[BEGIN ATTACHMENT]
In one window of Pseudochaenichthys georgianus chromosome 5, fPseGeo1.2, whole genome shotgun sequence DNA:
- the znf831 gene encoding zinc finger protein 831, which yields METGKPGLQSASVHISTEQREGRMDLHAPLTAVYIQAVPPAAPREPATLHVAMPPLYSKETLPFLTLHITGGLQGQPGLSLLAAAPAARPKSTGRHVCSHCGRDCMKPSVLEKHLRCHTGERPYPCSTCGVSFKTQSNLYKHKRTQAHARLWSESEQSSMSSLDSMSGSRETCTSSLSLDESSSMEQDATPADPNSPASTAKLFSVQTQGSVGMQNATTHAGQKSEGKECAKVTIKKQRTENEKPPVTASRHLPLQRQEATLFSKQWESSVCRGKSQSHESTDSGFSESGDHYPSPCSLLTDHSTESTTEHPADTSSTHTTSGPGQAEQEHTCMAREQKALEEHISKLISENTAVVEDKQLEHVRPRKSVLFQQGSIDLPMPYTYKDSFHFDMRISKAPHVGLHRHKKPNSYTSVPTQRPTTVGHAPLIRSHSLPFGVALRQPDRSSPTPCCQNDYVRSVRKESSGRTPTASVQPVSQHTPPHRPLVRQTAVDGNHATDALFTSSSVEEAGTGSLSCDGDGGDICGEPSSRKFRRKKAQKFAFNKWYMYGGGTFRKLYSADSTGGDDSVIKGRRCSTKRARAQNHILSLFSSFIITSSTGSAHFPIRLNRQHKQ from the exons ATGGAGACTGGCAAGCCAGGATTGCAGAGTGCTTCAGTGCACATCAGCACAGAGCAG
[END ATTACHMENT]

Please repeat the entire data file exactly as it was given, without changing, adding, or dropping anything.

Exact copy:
In one window of Pseudochaenichthys georgianus chromosome 5, fPseGeo1.2, whole genome shotgun sequence DNA:
- the znf831 gene encoding zinc finger protein 831, which yields METGKPGLQSASVHISTEQREGRMDLHAPLTAVYIQAVPPAAPREPATLHVAMPPLYSKETLPFLTLHITGGLQGQPGLSLLAAAPAARPKSTGRHVCSHCGRDCMKPSVLEKHLRCHTGERPYPCSTCGVSFKTQSNLYKHKRTQAHARLWSESEQSSMSSLDSMSGSRETCTSSLSLDESSSMEQDATPADPNSPASTAKLFSVQTQGSVGMQNATTHAGQKSEGKECAKVTIKKQRTENEKPPVTASRHLPLQRQEATLFSKQWESSVCRGKSQSHESTDSGFSESGDHYPSPCSLLTDHSTESTTEHPADTSSTHTTSGPGQAEQEHTCMAREQKALEEHISKLISENTAVVEDKQLEHVRPRKSVLFQQGSIDLPMPYTYKDSFHFDMRISKAPHVGLHRHKKPNSYTSVPTQRPTTVGHAPLIRSHSLPFGVALRQPDRSSPTPCCQNDYVRSVRKESSGRTPTASVQPVSQHTPPHRPLVRQTAVDGNHATDALFTSSSVEEAGTGSLSCDGDGGDICGEPSSRKFRRKKAQKFAFNKWYMYGGGTFRKLYSADSTGGDDSVIKGRRCSTKRARAQNHILSLFSSFIITSSTGSAHFPIRLNRQHKQ from the exons ATGGAGACTGGCAAGCCAGGATTGCAGAGTGCTTCAGTGCACATCAGCACAGAGCAG